October 21, 2010

"Madam, Are you Pregnant?" - Article by Alok Kejriwal

(Reproduced from Alok's blog at http://rodinhood.com/)

Act 1 – Scene 1

We had established a 30 odd headcount office in Shanghai in early 2001 and were steadily ramping up our operations as Mobile2win, China. Contests2win and Softbank were the original investors and we were operating under strict Mainland China’s government’s guidelines.

As the paperwork increased, we began looking around to hire secretarial staff. As soon as we had spread the word, we intriguingly began receiving resumes of many women – all in their twenties, married and well settled. One afternoon, one of our rather talkative and assertive Sales Head took me in confidence and revealed something quite chilling – He said that all those women who had applied were actually pregnant and were applying for jobs, that they could lock into and then claim maternity benefits as per the dictated statutory guidelines. This was a standard ploy of gaining ‘free employment’ and we should be avoid falling into such traps.

Act 1 – Scene 2

Simultaneously, I was pavement pounding the streets & meeting clients in frozen China. I had a strange situation on my hands. Across Shanghai, Beijing and Guangzhou, large Chinese local Brands dominated the marketing scene and were big budget spenders. Sure, the Fortune 500 brands were around, but the Chinese brands made quick spend decisions on Internet marketing and were lucrative customers.

The only problem was that all these Chinese brand managers expected ‘gifts’ to be left behind for them. It was not money but surely enough a bribe in exchange for business. My local Chinese team members who accompanied me told me, ‘Sir, this is the way business is done in China’.

Both the cases above presented ethical dilemmas to me. They forced me to walk the tight rope of being ‘righteous’ vs. ‘practical’, ‘academic’ vs. ‘practical’ and most importantly a ‘rigid businessman’ vs. a ‘practical one’.

Was I supposed to ask the ladies who came for the interviews indirect questions leading to figuring out if they were indeed pregnant? Pretend that we needed men secretaries’ because they might be required to work the night shift?

In my meetings with the local Chinese firms, was I supposed to carry gifts bought in China and pretend they were from India and just hand them over as a token of friendship?

This blog post examines the challenges of ethics and principles in entrepreneurial and start up life.

Don’t become a cheat if someone cheats you.

Very recently, in one of the group Companies, my COO and I had vocally assured a newly recruited Business Development executive (21 years old, 15k monthly salary) that she would be compensated for the value of ‘barter’ deals that she bought into the company.

Just after a few television spots in return for a couple of web pages, she produced a commission statement of Rs 81,000 for just the first month!! I first thought she was confused but quickly understood she had the mind of a cheat.

All she had done was reproduced the top ‘rack rate’ (stated nominal value) of the media of the TV spots we had received as barter (Rs. 40 lacs), without considering that the value we had provided in exchange to the channel was actually only Rs 1 lac . This rack rate is the typical exorbitant rate you see at the back of a hotel room door (for statutory purposes) – despite you having paid less than half for it. I logically tried to explain to her that Companies exchange the ‘true’ value of goods in the end – so despite the printed rate of the media value being 40 lacs, since we had provided the channel value of just Rs 1 lac, the TV spots we had received were also worth 1 lac since that inventory was unsold by the channel! Simply explained, if I gave you a ball point pen and took another one in return from you, the real value exchanged was Rs. 10(actual value of buying the ball point pen). Sure, as a kid (or better as cheats), I can pretend that my ball point is worth Rs 400 by putting a sticker on it but I was still exchanging it with you for Rs 10! (And hence I am not a kid –just a fraudster).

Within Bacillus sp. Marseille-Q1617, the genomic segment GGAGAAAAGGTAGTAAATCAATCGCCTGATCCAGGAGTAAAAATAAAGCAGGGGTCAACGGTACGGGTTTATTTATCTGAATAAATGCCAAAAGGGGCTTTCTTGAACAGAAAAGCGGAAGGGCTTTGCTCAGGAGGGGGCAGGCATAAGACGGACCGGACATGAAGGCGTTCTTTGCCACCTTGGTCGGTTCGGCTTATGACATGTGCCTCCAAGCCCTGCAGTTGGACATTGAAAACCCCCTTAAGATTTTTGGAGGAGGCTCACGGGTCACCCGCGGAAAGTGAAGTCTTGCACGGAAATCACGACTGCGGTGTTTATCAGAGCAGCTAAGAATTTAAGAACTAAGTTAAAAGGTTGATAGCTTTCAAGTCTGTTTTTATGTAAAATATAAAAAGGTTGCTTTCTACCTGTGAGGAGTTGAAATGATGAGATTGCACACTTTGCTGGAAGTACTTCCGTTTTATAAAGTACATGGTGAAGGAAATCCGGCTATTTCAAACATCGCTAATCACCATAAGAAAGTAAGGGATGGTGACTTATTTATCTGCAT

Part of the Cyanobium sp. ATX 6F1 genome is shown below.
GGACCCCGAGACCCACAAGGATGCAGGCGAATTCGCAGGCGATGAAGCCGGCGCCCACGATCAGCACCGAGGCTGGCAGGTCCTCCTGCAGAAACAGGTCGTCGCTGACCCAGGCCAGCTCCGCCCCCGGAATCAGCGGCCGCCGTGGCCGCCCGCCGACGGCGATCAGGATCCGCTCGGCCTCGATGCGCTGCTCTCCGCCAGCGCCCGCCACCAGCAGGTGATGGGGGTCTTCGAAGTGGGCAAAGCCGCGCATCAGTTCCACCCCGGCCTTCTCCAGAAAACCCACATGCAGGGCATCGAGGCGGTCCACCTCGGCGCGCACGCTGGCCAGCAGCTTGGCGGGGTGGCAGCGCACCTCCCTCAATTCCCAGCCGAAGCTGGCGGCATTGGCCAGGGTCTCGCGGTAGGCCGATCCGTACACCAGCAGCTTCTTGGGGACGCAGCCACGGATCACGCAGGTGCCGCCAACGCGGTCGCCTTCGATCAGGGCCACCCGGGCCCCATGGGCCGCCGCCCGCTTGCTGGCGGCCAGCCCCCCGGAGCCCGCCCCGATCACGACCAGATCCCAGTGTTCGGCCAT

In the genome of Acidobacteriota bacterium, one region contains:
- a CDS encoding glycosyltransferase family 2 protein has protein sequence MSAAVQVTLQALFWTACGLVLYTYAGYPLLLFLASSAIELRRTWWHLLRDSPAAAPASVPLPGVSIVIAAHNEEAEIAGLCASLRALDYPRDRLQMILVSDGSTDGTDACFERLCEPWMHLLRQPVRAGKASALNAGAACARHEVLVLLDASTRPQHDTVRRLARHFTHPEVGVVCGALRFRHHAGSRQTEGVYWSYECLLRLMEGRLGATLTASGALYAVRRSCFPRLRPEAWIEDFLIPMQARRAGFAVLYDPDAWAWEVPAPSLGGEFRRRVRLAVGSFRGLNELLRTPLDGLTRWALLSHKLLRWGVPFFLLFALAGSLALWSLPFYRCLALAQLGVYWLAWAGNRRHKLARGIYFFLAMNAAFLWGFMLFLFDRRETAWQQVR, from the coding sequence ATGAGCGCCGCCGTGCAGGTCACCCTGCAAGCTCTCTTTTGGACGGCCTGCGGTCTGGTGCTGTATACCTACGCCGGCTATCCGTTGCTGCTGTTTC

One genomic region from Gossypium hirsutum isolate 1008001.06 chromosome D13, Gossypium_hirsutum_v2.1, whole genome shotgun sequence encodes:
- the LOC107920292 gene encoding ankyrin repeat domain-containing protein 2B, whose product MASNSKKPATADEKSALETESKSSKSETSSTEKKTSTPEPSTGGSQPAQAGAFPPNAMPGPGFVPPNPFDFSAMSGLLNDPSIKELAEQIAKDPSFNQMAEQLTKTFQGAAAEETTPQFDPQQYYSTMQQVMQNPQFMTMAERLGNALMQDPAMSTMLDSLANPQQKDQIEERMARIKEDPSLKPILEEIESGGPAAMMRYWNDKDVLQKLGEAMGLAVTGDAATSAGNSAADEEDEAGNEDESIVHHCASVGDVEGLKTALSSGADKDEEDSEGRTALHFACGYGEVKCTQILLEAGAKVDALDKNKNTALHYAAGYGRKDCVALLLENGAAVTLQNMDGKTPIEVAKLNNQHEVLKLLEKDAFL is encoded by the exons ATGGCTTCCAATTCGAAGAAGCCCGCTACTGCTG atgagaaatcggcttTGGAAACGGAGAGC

She insisted that she be compensated on this ‘notional’ value of 40 lacs- given the commitment made to her.

We paid her without any more discussion and surely ‘relieved’ her of her post also.

The lesson here is that we DID not stoop down to cheating even though we were cheated upon. There was no written agreement we had with her for this payment and could have easily refused to pay but we did not.

Why did we pay her?

Because these situations test the principles and the moral fiber of a Company. There is no other way of ‘testing’ where you stand on ethics without such real situations!

In the evening, I chuckled and thought of the 80k paid as fees for an expensive GMAT test of Integrity – whose results thankfully were instantaneous and on which we had received a perfect score!

Being practical.

A couple of years ago, a labor inspector arrived in our office to check our provident fund records. To his utter disappointment, he found that everything was perfect and hence there was no scope for a bribe.

He still insisted on a ‘gift’. When we refused, he did the unthinkable – he sat down on the visitor’s sofa and refused to move. Not just the first day but 3 days in a row!

On the 4th day, tired of having an ugly, smelly owl in our pristine office, we paid him some cash and bid him a happy departure.

I found it practical to bend my ethics a bit in return for the sake of sanity and the healthy atmosphere of the office!

Taking a bullet

A few months ago, one of my ex co-founders ‘informally’ partnered with c2w (contests2win) to launch some niche vertical sports sites.

He came from a real world economy and had lost touch with the digital media world for over 5 years. He spent months in our office learning the ropes, getting lots of art and programming development work done and just leveraging the entire resources made available to him.

A few weeks before launch, this partner took me in a conference room and declared that he had new ‘views’ on the partnership %’s that were earlier agreed upon and that he was not happy to stick to the original commitment.